A CIRENCESTER Primary School is set to pack its bags and move across town following a final rubber stamping decision by Gloucestershire County Council.

Parents, teachers and governors have given a mixed reaction to the proposed relocation of Watermoor Primary School to the Kingshill area in September 2014.

As part of the move, the school would expand by 50 per cent over two years to cater for new children moving into the area, rising from 140 pupils to 210 pupils by September 2016.

GCC has been consulting with the public about the plans since May 2011, when more than £1m of funding for the new school became available as part of a planning agreement with Kingshill estate developers.

The plans are expected to get the final go-ahead from GCC’s cabinet members at a Shire Hall meeting on February 6.

Mum-of-three and ex-Watermoor pupil Clare Gardner said she was disappointed at first, but had been reassured by GCC’s pledge to provide a temporary minibus service.

"Our concern was the transport – coming from a working family it would be difficult," she said. "Now we’re quite positive about the move. It might help the school to flourish."

But many other parents remain firmly against the idea.

Mum-of-three Katie Poole said she would be forced to take two of her children out of the school because her two-year-old was due to start at Springboard Children’s Centre in September, based by the current Watermoor school site.

"I don’t want to send them to another school but I feel like I have to," she said. "Otherwise I would be splitting myself in two at 9am and then having to get to work as well – it just wouldn’t be possible."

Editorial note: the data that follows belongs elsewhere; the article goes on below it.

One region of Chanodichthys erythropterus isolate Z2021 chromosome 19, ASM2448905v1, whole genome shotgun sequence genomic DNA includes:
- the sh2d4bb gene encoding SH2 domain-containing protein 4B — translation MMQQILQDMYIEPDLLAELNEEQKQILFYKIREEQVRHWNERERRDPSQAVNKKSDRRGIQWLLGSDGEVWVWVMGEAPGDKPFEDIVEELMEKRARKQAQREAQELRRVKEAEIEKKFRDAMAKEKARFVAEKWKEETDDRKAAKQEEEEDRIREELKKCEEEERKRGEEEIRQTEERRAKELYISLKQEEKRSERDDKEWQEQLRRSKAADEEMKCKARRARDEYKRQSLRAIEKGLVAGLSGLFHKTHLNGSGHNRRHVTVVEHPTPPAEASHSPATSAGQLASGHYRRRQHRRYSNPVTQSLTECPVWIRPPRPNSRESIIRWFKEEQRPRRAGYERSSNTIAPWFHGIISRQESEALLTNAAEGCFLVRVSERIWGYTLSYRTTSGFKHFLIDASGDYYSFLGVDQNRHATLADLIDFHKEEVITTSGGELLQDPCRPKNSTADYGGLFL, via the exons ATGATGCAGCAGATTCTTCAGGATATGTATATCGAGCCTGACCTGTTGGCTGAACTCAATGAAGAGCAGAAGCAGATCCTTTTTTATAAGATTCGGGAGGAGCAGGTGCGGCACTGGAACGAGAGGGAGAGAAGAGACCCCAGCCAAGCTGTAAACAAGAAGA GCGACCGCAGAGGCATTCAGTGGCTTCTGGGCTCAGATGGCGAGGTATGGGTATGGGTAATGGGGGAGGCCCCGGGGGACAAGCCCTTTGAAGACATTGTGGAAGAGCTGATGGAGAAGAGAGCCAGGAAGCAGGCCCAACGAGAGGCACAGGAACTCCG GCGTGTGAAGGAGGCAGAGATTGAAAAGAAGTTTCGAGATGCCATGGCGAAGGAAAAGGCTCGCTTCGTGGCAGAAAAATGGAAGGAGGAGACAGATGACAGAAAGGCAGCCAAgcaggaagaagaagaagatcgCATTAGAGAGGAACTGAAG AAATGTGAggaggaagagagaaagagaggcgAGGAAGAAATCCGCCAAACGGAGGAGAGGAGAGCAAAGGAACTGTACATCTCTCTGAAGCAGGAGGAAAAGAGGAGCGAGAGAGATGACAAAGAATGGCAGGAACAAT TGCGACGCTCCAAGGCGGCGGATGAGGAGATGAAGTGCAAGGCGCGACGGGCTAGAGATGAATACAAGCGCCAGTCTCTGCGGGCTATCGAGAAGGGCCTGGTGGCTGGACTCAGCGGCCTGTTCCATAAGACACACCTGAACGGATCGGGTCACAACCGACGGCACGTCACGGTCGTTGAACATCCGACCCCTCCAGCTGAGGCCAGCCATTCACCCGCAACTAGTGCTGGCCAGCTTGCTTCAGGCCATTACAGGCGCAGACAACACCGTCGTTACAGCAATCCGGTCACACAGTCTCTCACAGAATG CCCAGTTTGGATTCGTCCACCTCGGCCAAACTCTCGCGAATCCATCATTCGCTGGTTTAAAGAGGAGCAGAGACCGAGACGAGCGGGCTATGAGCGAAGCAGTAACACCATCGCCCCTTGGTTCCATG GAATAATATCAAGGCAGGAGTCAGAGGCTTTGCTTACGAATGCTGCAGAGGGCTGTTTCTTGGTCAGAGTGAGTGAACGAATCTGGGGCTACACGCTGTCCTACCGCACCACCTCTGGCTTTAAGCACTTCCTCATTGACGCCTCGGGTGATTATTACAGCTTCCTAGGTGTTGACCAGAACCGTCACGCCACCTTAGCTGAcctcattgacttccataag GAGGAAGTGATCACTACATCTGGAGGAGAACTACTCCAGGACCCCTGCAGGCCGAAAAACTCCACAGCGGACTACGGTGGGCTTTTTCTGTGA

Mum Clare Rachael said: "I’ve argued with it from the start but we were never going to be listened to.

"That school was built for this community and primary schools need to be at the heart of the community, otherwise they’re no good."

She added that Watermoor Primary School was considered a "council kids’ school" and that the move was a way of pushing less affluent families to the outskirts of the town.

Alison Pine, chairman of the school’s governors, said the governors were excited about the proposed move and were hopeful the cabinet would agree to it.

"As a school we will continue to play a large part in the local community," she said.

Ms Pine added that the school would retain strong links with Holy Trinity Church in Watermoor Road.

A GCC spokesman said parents had been fully consulted on the plans and feedback would be considered in the cabinet's decision on February 6 while further consultation would take place before the new school was built, including discussion on early years provision.